Ok, I'm guilty of not supplying all information. I run Debian testing+bits of unstable+tiny bits of experimental personally with rare issues. And for cluster installations, you only *need* the kernel+drivers up to whatever hardware is there, and you can pick whichever kernel + OFED level that is. Forklift upgrades still are the norm in the HPC world. Otherwise, I've been recommending a (tested, via slow VM emulating 4+ nodes) Debian testing snapshot every N months (often 12). That seems quite stable for *core* pieces in my little slice of the world. I imagine that other fixed-hardware installations are similar.
And in response to another comment, for *me* the VM performs much better with respect to my multithreaded jobs than older kernels do. But I also turn off swapping for HPC installations; if you swap, you loose the high-performance part. That does eat a little memory for monitors that *could* be swapped out, but it reduces the perturbation when those monitors happen to trigger during a compute job. Turning off swap doesn't turn off mmap-ing of large data sets, so it's not a huge deal for common apps and helps stop student mistakes from crippling the nodes. Setting the ulimit at a tested maximum keeps the OOM killer at bay (or seems to do so).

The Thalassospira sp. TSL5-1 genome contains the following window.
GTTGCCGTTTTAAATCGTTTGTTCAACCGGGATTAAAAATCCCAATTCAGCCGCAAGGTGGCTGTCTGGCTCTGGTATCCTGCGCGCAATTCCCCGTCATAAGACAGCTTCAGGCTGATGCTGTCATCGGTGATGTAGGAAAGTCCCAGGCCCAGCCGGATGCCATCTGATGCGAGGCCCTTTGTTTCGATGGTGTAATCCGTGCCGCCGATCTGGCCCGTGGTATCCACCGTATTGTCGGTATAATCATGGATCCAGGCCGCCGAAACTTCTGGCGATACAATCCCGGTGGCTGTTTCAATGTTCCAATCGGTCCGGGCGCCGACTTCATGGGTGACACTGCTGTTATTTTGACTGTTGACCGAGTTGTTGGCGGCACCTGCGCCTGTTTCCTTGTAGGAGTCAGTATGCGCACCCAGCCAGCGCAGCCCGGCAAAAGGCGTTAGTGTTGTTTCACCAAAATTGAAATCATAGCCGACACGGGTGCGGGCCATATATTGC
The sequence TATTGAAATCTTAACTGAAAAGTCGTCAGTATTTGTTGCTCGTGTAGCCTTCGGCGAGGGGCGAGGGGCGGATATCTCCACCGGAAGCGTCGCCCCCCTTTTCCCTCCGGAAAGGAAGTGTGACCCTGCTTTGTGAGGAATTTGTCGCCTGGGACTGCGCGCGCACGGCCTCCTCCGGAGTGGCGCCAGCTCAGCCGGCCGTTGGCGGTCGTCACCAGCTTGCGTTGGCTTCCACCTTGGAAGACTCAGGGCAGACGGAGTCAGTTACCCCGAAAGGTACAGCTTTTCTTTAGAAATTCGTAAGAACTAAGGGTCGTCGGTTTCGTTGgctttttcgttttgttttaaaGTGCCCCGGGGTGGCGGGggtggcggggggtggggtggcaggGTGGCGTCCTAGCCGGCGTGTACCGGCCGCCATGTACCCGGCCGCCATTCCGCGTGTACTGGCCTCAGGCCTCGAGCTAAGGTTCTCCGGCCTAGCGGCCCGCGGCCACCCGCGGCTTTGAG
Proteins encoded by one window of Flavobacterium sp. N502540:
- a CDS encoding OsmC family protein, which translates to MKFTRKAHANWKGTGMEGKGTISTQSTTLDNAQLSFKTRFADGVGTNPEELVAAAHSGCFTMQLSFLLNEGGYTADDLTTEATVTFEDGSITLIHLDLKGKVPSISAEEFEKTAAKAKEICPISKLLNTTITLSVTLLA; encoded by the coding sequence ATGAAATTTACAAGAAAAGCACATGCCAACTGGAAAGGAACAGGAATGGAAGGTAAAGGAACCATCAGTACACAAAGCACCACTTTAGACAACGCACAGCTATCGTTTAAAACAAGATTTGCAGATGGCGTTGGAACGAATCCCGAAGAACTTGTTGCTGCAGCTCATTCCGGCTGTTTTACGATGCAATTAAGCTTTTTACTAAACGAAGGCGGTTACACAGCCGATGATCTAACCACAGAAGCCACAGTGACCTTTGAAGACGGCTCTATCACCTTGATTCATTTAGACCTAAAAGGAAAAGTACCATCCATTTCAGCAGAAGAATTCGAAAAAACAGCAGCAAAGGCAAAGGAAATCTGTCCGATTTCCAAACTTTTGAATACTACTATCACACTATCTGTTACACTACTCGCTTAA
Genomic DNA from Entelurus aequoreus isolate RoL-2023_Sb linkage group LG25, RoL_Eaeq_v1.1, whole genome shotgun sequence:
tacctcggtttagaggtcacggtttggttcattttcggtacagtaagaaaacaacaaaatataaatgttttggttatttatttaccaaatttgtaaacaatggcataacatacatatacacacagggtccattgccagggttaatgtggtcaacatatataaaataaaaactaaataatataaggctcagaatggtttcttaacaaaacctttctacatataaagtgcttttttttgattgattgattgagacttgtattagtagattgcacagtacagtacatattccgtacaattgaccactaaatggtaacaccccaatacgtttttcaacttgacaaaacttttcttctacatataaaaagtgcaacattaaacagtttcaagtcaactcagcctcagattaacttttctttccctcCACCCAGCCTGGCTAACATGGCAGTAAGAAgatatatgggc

But I'm also stuck with RHEL given current employer restrictions. It's not terribly OpenMP-friendly, in my experience, leading to many people griping about how "Linux" sucks.